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Groot: The Guardians of the Galaxy Star’s Strange Journey to Comic Book Fame

by  in CBR Exclusives, Comic News Comment
Groot: The Guardians of the Galaxy Star’s Strange Journey to Comic Book Fame

One of the things that has made the success of “Guardians of the Galaxy” so impressive is how the lead characters aren’t just obscure in terms of movie audiences; until recently, most of them were also pretty obscure in the comic book world from whence they sprang! No character quite symbolizes this rise from obscurity quite like Groot, who is not only the oldest character of all of the Guardians, he’s older than pretty much the entire Marvel Universe! So how did a character who’s first two appearances happened over a forty year span become an honest to God icon? It all began before there even was a Marvel Comics!

RELATED: Vin Diesel Says We Haven’t Seen Groot’s Final Form Yet

In 1960, the company we know now as Marvel Comics was still called Atlas Comics (although that name had begun to die out – the company had gone through a series of unofficial names since its 1940s heyday as Timely Comics). It was best known for three types of comics – western comics, “Patsy Walker” comics (Atlas’ female version of Archie Andrews) and monster comics. In “Tales to Astonish” #13 (by artists Jack Kirby and Dick Ayers and likely a plot by Stan Lee and a script by Larry Leiber), the world met the evil alien invader from the Planet X, Groot!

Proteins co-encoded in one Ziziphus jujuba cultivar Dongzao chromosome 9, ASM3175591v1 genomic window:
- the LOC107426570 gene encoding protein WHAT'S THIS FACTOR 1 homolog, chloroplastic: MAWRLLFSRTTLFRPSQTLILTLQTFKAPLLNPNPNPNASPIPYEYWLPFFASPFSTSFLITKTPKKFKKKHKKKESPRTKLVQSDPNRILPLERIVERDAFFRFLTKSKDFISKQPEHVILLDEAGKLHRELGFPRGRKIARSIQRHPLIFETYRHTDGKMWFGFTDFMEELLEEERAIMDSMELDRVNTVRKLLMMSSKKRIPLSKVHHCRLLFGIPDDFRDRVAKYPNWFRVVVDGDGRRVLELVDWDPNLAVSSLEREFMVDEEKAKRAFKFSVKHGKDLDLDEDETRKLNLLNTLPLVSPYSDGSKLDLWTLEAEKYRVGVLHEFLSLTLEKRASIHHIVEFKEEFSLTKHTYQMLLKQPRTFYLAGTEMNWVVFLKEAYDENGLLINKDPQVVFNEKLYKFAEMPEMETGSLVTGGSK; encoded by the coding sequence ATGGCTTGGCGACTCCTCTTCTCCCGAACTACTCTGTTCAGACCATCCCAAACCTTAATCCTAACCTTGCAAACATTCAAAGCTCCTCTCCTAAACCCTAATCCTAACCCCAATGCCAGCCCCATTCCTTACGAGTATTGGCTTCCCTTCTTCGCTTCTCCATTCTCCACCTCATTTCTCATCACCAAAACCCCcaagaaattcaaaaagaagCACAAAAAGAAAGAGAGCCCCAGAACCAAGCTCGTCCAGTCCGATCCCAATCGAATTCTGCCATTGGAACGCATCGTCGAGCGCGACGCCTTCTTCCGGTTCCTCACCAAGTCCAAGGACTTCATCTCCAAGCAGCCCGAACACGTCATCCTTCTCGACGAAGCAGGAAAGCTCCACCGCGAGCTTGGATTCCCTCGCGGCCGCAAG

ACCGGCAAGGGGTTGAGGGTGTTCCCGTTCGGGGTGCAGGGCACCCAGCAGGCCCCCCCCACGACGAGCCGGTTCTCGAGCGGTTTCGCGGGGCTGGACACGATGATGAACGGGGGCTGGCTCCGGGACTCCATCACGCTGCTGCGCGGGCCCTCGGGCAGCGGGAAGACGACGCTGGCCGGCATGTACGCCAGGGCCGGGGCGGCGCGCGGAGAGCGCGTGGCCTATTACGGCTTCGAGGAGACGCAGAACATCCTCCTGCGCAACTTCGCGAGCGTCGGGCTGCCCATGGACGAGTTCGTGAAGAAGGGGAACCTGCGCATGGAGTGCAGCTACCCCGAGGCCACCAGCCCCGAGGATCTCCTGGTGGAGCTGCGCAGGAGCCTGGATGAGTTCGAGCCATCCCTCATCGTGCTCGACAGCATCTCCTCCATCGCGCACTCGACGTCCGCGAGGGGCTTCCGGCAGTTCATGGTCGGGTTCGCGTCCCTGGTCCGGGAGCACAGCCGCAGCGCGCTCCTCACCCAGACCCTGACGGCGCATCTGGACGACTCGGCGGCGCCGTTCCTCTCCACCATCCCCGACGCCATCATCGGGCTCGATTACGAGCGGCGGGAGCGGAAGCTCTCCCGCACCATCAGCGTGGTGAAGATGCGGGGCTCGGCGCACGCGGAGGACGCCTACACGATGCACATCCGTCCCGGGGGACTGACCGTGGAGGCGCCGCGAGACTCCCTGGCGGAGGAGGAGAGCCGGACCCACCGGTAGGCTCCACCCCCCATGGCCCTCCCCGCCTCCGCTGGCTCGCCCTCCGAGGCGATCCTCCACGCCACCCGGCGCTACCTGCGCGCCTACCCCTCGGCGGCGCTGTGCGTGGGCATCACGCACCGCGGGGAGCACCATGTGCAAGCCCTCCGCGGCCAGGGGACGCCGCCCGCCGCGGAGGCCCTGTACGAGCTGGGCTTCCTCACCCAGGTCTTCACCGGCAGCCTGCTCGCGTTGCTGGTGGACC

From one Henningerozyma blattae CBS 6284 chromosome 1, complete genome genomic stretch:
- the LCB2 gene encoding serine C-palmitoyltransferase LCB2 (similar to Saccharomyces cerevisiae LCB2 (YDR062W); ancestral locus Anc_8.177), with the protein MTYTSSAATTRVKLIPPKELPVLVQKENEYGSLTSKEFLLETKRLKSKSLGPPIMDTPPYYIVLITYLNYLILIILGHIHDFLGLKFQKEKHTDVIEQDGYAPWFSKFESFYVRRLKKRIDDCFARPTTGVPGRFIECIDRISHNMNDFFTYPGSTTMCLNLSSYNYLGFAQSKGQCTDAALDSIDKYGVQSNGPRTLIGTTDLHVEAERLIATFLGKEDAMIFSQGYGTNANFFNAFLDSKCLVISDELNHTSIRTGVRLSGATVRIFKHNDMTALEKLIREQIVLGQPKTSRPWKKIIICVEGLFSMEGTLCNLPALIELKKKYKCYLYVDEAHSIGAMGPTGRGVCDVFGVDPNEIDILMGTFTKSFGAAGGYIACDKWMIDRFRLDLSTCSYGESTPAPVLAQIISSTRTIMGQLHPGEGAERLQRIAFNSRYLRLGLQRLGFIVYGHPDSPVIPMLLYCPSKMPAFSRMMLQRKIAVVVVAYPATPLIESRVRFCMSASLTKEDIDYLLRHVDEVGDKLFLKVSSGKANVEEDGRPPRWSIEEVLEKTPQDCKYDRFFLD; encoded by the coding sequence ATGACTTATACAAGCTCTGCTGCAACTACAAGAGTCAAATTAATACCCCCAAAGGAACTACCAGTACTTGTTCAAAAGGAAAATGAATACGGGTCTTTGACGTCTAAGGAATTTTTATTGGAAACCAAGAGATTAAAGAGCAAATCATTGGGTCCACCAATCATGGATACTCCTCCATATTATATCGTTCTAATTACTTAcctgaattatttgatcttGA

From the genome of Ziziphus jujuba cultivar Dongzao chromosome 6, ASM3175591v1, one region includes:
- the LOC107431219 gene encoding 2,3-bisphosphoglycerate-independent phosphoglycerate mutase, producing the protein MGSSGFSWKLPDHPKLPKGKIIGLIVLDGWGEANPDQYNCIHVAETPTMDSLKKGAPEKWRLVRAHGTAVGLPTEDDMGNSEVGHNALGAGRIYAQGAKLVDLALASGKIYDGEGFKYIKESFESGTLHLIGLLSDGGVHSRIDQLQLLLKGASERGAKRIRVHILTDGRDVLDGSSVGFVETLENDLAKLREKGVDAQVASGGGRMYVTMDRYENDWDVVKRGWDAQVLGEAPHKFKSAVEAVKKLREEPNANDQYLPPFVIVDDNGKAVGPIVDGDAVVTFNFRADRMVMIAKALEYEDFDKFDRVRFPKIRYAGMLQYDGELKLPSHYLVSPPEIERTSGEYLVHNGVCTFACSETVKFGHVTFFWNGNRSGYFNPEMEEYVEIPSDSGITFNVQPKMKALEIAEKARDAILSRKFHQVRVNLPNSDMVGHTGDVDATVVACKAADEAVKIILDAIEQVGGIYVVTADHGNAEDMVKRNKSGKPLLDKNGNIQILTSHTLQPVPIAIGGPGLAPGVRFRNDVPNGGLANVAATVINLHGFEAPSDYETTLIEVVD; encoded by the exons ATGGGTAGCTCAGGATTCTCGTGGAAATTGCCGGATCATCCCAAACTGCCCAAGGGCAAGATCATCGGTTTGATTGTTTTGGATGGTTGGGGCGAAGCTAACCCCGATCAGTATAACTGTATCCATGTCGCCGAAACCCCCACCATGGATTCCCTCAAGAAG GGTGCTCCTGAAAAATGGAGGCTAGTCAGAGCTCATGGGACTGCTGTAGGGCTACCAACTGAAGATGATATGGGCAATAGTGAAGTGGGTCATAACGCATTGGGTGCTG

Far from the kindhearted creature who just says, “I Am Groot,” the original version of Groot was your typical alien conqueror, who laughed about all the terrible things that he was going to do to planet Earth…

However, by the end of just seven pages of story, Groot was defeated through the use of some handy dandy termites. That was pretty much it for Groot for the rest of the 20th Century. We say “pretty much” because in the 1976 “Incredible Hulk Annual” #5 (by Len Wein, Chris Claremont, Sal Buscema and Jack Abel), the Hulk faced off against replicas of a bunch of Marvel’s most memorable monsters from the monster comics era, including Groot…

Note that while Groot was notable enough to show up in this annual, he wasn’t notable enough to actually be brought into the comics a foe like a fellow early Marvel monster, Fin Fang Foom.

So it was back to limbo for Groot until 2006, when Groot met his best friend. No, not Rocket Raccoon, but Keith Giffen. Giffen launched a short-lived comic book series called “Nick Fury’s Howling Commandos” about a special SHIELD unit made up of, well, monsters. A Frankenstein’s monster, a vampire, a werewolf, a mummy, a zombie and, of course, a Gorilla-Man. Most of the characters were ones that had been rolling around the Marvel Universe doing nothing for decades. Later in the series, Giffen and then-series artist Derec Aucoin introduced a whole other group of refugee monsters. In #5, they meet Groot…

The series was over with the next issue. Groot’s big comeback might have only lasted one issue. However, lucky for him, Giffen wasn’t done with him just yet!

RELATED: Marvel’s Pint Sized Groot Undertakes a Strange Adventure